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‘Devil is in detail’ in new milk price deal
A DEAL between dairy producers and milk processing companies “needs to be enforceable” according to county farmers.
Landowners have claimed a fall in the amount they are paid for milk by processors and unprecedented bad weather have put a strain on the county’s dairy farmers.
The amount farmers receive from processors is expected to fall from around 29p to just 25p per litre from August 1. As a litre of milk costs Oxfordshire farmers approximately 30p to produce., it means many are effectively operating at a loss.
The National Farmers’ Union and Dairy UK have agreed in principal to a “voluntary code of practice”, to be finalised over the summer, which could give farmers a greater say on the way milk prices are set. It would also mean supermarkets would have to give more notice when they plan on cutting the amount they pay for milk. But farmers still want the forthcoming cut reversed.
Geoff Ridgway, a dairy farmer from near Banbury and Farmers for Action member, said the devil of any deal would be in the detail.
He said: “Of course, I will welcome any deal which is good for the farmers.
“However, it will have to be something which is enforceable.
“We are at a crossroads as farmers. “We don’t want a fudge, we want something that’s positive to go forward, we don’t want to be fobbed off.”
Agreement in principal was reached on Monday, after the two sides met face-to-face at the Royal Welsh show in Powys.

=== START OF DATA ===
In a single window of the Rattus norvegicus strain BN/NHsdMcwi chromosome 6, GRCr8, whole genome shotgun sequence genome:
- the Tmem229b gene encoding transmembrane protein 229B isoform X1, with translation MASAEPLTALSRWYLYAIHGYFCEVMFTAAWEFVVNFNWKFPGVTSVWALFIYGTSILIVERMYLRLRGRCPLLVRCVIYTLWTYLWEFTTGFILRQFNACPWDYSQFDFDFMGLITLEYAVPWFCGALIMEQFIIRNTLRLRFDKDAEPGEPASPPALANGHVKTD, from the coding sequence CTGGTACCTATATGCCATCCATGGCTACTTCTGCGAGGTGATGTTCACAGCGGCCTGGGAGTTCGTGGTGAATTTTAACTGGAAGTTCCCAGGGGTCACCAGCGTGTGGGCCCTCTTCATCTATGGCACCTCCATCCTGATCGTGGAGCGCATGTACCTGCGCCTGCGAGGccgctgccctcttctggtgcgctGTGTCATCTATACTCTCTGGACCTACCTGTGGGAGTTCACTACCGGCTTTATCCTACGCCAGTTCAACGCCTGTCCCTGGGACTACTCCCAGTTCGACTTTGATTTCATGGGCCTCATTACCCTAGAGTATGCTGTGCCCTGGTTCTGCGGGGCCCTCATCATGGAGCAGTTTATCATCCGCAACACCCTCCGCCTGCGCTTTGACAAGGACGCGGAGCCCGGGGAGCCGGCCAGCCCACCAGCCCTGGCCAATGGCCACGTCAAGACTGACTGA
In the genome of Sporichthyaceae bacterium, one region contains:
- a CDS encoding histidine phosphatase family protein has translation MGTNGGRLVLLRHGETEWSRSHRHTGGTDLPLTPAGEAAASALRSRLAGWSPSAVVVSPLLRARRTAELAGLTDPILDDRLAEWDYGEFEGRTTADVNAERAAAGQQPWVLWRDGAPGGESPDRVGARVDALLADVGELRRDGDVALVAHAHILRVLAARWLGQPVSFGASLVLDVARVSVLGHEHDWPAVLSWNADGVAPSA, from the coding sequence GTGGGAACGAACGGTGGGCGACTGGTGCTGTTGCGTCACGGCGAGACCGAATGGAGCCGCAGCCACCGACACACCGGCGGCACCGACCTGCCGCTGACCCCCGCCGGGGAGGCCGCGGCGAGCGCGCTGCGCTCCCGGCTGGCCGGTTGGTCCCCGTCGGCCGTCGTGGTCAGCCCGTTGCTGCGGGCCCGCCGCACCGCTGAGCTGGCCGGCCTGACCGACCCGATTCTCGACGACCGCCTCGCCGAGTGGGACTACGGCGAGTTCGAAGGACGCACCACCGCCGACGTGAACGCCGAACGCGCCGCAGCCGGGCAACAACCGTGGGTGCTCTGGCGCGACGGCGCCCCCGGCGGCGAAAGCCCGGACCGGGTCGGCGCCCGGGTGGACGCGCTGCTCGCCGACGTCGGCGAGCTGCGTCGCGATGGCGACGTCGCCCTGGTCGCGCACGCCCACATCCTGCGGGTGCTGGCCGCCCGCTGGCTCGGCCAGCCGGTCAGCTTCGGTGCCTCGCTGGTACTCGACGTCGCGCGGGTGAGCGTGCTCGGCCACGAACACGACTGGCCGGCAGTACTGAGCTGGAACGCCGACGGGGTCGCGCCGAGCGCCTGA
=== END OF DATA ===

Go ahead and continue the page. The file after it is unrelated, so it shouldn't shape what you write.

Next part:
The announcement came after landowners, tenants and campaigners said they would struggle with stock levels of food for cattle this winter.
Farmers produce milk that is bought by processors and then sold on to customers, including supermarkets.
Farmers the Oxford Mail has spoken to said it costs them 30p per litre to produce milk.
It is currently sold in Tesco, Sainsbury’s, Asda and Waitrose for 49p per pint, equivalent to around 85p per litre.
The Farmers for Action group said there were around a dozen dairy farmers in Oxfordshire.
Reuben White, from Cheers Farm near Abingdon, blamed the supermarkets for the situation.
He said: “The supermarkets have these dedicated groups of suppliers, so they can say they’re paying these wonderful prices, but nobody really knows how much of their milk they’re getting from these sources.
“Ian Potter, from Ian Potter Associates, has made estimates that it’s about 15 to 20 per cent coming from them, so the other 80 to 85 per cent is coming in through the back door at rock-bottom prices.”
He added that unprecedented bad weather was also harming the industry as farmers struggle to forage enough winter feed for their cattle. He said: “It’s potentially a very serious situation, more serious than the milk prices.”
NFU president Peter Kendall praised the decision from some supermarkets to increase the premium they pay.
He said: “We have started to see some positive moves by some retailers and this commitment to British dairy farmers is to be applauded.
“However, we now need to see all retailers and major buyers of milk stepping up to the plate.”
Last week, protests took place in Yorkshire, Leicestershire and the Robert Wiseman Dairy processing plant near Bridgwater, Somerset, which was blockaded by hundreds of farmers.